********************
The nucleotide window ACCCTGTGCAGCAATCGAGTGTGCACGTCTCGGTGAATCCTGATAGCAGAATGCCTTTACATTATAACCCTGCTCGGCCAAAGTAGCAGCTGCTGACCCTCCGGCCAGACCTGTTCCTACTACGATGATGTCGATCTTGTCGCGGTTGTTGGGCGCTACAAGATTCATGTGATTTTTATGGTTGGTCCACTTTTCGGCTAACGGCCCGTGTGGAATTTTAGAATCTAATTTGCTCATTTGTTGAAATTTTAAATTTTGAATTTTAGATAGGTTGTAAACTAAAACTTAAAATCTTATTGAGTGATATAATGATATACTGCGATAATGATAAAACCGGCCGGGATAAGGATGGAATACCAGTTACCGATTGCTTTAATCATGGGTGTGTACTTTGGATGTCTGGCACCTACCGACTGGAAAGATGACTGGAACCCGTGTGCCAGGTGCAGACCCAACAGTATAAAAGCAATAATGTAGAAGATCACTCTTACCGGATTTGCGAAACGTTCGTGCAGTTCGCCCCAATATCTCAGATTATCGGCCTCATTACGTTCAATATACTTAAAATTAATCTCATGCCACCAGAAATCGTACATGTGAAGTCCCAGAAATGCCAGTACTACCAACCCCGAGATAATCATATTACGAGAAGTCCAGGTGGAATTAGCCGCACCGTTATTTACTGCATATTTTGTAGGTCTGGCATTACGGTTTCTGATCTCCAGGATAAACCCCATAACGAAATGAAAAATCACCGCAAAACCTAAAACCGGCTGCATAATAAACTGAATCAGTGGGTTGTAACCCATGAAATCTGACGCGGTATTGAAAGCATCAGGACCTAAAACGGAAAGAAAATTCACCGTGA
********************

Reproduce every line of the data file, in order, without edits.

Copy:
The nucleotide window ACCCTGTGCAGCAATCGAGTGTGCACGTCTCGGTGAATCCTGATAGCAGAATGCCTTTACATTATAACCCTGCTCGGCCAAAGTAGCAGCTGCTGACCCTCCGGCCAGACCTGTTCCTACTACGATGATGTCGATCTTGTCGCGGTTGTTGGGCGCTACAAGATTCATGTGATTTTTATGGTTGGTCCACTTTTCGGCTAACGGCCCGTGTGGAATTTTAGAATCTAATTTGCTCATTTGTTGAAATTTTAAATTTTGAATTTTAGATAGGTTGTAAACTAAAACTTAAAATCTTATTGAGTGATATAATGATATACTGCGATAATGATAAAACCGGCCGGGATAAGGATGGAATACCAGTTACCGATTGCTTTAATCATGGGTGTGTACTTTGGATGTCTGGCACCTACCGACTGGAAAGATGACTGGAACCCGTGTGCCAGGTGCAGACCCAACAGTATAAAAGCAATAATGTAGAAGATCACTCTTACCGGATTTGCGAAACGTTCGTGCAGTTCGCCCCAATATCTCAGATTATCGGCCTCATTACGTTCAATATACTTAAAATTAATCTCATGCCACCAGAAATCGTACATGTGAAGTCCCAGAAATGCCAGTACTACCAACCCCGAGATAATCATATTACGAGAAGTCCAGGTGGAATTAGCCGCACCGTTATTTACTGCATATTTTGTAGGTCTGGCATTACGGTTTCTGATCTCCAGGATAAACCCCATAACGAAATGAAAAATCACCGCAAAACCTAAAACCGGCTGCATAATAAACTGAATCAGTGGGTTGTAACCCATGAAATCTGACGCGGTATTGAAAGCATCAGGACCTAAAACGGAAAGAAAATTCACCGTGA